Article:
Romania full of stereotypes

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Romania… a medium sized country that is still waiting to be discovered, to appear in all its beauty side to side to the actual more visited places in Europe and to be released of the cuffs of stereotypes and judgments.



For the first-time visitor, Transylvania, one of the most important Romania’s areas comes with a lot of mental baggage. Thanks to the Dracula industry, Romania’s heartland exists in the popular imagination in a kind of permanent Middle Ages, a land of fearful peasants, salivating beasts and the odd Gothic castle inhabited by Peter Cushing and Christopher Lee. Of course, you know it’s all nonsense: you know modern Romania is a member of the EU, has troops serving in Iraq, and that the Count was a lurid fabrication anyway, as reliable a guide to the modern country as Sherlock Holmes is to London.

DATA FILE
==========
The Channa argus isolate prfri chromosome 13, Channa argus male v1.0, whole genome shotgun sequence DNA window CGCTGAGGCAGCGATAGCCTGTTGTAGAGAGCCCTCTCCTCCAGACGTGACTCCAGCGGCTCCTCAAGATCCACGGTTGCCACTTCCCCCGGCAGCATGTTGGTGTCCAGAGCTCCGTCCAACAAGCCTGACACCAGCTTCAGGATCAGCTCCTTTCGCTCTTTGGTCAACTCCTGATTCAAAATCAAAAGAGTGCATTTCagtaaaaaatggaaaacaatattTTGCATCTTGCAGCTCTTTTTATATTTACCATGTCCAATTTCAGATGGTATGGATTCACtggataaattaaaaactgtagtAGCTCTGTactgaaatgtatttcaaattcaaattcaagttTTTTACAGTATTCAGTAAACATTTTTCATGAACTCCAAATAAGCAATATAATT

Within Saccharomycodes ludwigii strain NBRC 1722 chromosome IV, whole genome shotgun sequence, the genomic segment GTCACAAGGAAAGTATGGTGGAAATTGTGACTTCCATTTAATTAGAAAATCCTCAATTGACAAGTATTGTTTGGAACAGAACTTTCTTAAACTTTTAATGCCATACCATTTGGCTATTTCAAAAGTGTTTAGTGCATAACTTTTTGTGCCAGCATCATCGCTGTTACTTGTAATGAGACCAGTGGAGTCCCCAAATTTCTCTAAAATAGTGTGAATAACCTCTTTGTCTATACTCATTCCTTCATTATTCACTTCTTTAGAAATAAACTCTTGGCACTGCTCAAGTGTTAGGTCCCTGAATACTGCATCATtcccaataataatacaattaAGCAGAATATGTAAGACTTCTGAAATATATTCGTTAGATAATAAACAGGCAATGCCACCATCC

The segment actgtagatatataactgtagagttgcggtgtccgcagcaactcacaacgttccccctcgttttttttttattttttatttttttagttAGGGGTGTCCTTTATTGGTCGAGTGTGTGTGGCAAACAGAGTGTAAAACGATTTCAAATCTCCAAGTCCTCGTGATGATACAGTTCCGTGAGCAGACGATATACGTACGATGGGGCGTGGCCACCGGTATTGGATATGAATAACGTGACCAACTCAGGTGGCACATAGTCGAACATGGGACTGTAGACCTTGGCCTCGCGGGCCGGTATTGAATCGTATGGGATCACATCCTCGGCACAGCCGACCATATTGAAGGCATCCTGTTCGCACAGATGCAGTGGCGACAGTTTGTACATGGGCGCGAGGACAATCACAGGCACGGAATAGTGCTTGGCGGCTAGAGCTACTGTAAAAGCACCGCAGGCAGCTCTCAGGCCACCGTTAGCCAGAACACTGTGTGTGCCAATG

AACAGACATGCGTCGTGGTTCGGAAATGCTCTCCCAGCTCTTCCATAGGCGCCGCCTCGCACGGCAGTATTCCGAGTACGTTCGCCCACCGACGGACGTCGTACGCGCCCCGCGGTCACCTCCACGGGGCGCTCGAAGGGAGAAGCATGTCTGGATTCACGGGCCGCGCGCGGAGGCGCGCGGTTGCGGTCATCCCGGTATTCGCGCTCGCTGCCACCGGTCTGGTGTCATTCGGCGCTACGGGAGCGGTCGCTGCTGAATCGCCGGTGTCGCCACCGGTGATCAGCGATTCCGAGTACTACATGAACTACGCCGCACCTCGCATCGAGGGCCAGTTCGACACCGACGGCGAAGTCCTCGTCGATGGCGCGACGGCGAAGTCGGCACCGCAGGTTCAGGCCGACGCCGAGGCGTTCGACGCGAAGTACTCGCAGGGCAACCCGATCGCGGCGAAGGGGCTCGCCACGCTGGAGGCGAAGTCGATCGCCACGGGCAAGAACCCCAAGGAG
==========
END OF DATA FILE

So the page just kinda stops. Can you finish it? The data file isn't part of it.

So let’s start from Dracula and Transylvania story 😉 that I am sure each of you heard about:D I am very sorry to announce you that we don’t have any vampires or dead young women there and it is not that creepy that you think…actually you will not feel any difference between being in Transylvania or Muntenia except the tiny dialect spoken that only Romanian people can detect (sometimes this accent is that different that we have problems in understanding each other). But the Dracula castle, called Bran Castle really exists and it is impressive. Besides, on the last floor of the castle, where the Dracula was supposed to have the dormitory you can find a man disguised in Dracula that can really scary you if you don’t expect to meet him. Actually the Dracula is just a title gave to a historical figure named Vlad Ţepeş (pronounced tse-pesh). The word Ţepeş stands for „impaler” and was so coined because of Vlad’s propensity to punish victims by impaling them on stakes, then displaying them publicly to frighten his enemies and to warn would-be transgressors of his strict moral code.